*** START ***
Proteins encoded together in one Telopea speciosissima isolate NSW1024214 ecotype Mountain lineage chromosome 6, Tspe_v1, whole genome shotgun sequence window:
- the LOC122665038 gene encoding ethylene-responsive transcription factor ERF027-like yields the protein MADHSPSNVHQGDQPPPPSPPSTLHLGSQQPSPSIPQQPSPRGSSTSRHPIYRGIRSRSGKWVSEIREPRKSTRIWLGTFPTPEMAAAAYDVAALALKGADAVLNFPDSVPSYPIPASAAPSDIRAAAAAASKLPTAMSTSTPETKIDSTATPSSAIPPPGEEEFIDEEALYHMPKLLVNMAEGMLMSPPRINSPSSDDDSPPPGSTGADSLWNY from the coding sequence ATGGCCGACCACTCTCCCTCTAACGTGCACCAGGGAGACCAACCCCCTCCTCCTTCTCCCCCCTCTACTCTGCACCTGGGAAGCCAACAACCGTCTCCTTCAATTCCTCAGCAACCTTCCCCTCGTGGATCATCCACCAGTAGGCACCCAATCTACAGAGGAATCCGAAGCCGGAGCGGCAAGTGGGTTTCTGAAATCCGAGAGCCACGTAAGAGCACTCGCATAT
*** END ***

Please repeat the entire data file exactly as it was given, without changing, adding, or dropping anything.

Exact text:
Proteins encoded together in one Telopea speciosissima isolate NSW1024214 ecotype Mountain lineage chromosome 6, Tspe_v1, whole genome shotgun sequence window:
- the LOC122665038 gene encoding ethylene-responsive transcription factor ERF027-like yields the protein MADHSPSNVHQGDQPPPPSPPSTLHLGSQQPSPSIPQQPSPRGSSTSRHPIYRGIRSRSGKWVSEIREPRKSTRIWLGTFPTPEMAAAAYDVAALALKGADAVLNFPDSVPSYPIPASAAPSDIRAAAAAASKLPTAMSTSTPETKIDSTATPSSAIPPPGEEEFIDEEALYHMPKLLVNMAEGMLMSPPRINSPSSDDDSPPPGSTGADSLWNY from the coding sequence ATGGCCGACCACTCTCCCTCTAACGTGCACCAGGGAGACCAACCCCCTCCTCCTTCTCCCCCCTCTACTCTGCACCTGGGAAGCCAACAACCGTCTCCTTCAATTCCTCAGCAACCTTCCCCTCGTGGATCATCCACCAGTAGGCACCCAATCTACAGAGGAATCCGAAGCCGGAGCGGCAAGTGGGTTTCTGAAATCCGAGAGCCACGTAAGAGCACTCGCATAT